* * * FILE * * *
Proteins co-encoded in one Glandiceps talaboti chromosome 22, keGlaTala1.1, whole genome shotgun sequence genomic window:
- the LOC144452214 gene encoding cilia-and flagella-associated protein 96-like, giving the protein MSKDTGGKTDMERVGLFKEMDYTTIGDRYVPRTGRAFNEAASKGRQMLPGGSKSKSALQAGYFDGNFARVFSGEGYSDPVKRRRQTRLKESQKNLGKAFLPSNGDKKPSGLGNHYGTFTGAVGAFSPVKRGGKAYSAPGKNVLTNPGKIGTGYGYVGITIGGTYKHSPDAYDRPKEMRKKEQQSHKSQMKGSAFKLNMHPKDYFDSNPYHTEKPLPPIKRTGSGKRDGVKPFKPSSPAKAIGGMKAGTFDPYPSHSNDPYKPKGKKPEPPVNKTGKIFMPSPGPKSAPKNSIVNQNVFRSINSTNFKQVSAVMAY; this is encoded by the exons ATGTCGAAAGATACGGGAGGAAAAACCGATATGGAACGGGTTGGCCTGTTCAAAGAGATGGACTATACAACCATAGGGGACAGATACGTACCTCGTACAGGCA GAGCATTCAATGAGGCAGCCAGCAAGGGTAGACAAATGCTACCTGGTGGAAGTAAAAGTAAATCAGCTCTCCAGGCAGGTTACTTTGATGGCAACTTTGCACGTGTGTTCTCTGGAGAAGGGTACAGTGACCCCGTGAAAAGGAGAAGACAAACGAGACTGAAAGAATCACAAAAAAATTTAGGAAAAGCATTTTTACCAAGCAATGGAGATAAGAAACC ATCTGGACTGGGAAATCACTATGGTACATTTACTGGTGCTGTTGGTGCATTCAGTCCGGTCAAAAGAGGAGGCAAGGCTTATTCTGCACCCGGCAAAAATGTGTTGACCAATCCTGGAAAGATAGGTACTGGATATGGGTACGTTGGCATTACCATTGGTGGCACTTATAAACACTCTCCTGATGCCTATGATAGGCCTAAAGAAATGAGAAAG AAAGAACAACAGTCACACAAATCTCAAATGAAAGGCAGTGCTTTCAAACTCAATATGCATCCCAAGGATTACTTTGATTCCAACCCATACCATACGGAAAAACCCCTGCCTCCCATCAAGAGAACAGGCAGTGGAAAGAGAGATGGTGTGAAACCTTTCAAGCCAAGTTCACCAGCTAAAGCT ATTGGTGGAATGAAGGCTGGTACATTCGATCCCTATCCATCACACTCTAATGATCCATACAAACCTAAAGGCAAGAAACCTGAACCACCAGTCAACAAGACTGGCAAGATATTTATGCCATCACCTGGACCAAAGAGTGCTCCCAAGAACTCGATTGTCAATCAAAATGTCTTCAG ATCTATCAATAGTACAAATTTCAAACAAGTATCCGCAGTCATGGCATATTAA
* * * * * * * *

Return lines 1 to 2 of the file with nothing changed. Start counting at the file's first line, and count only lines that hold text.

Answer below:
Proteins co-encoded in one Glandiceps talaboti chromosome 22, keGlaTala1.1, whole genome shotgun sequence genomic window:
- the LOC144452214 gene encoding cilia-and flagella-associated protein 96-like, giving the protein MSKDTGGKTDMERVGLFKEMDYTTIGDRYVPRTGRAFNEAASKGRQMLPGGSKSKSALQAGYFDGNFARVFSGEGYSDPVKRRRQTRLKESQKNLGKAFLPSNGDKKPSGLGNHYGTFTGAVGAFSPVKRGGKAYSAPGKNVLTNPGKIGTGYGYVGITIGGTYKHSPDAYDRPKEMRKKEQQSHKSQMKGSAFKLNMHPKDYFDSNPYHTEKPLPPIKRTGSGKRDGVKPFKPSSPAKAIGGMKAGTFDPYPSHSNDPYKPKGKKPEPPVNKTGKIFMPSPGPKSAPKNSIVNQNVFRSINSTNFKQVSAVMAY; this is encoded by the exons ATGTCGAAAGATACGGGAGGAAAAACCGATATGGAACGGGTTGGCCTGTTCAAAGAGATGGACTATACAACCATAGGGGACAGATACGTACCTCGTACAGGCA GAGCATTCAATGAGGCAGCCAGCAAGGGTAGACAAATGCTACCTGGTGGAAGTAAAAGTAAATCAGCTCTCCAGGCAGGTTACTTTGATGGCAACTTTGCACGTGTGTTCTCTGGAGAAGGGTACAGTGACCCCGTGAAAAGGAGAAGACAAACGAGACTGAAAGAATCACAAAAAAATTTAGGAAAAGCATTTTTACCAAGCAATGGAGATAAGAAACC ATCTGGACTGGGAAATCACTATGGTACATTTACTGGTGCTGTTGGTGCATTCAGTCCGGTCAAAAGAGGAGGCAAGGCTTATTCTGCACCCGGCAAAAATGTGTTGACCAATCCTGGAAAGATAGGTACTGGATATGGGTACGTTGGCATTACCATTGGTGGCACTTATAAACACTCTCCTGATGCCTATGATAGGCCTAAAGAAATGAGAAAG AAAGAACAACAGTCACACAAATCTCAAATGAAAGGCAGTGCTTTCAAACTCAATATGCATCCCAAGGATTACTTTGATTCCAACCCATACCATACGGAAAAACCCCTGCCTCCCATCAAGAGAACAGGCAGTGGAAAGAGAGATGGTGTGAAACCTTTCAAGCCAAGTTCACCAGCTAAAGCT ATTGGTGGAATGAAGGCTGGTACATTCGATCCCTATCCATCACACTCTAATGATCCATACAAACCTAAAGGCAAGAAACCTGAACCACCAGTCAACAAGACTGGCAAGATATTTATGCCATCACCTGGACCAAAGAGTGCTCCCAAGAACTCGATTGTCAATCAAAATGTCTTCAG ATCTATCAATAGTACAAATTTCAAACAAGTATCCGCAGTCATGGCATATTAA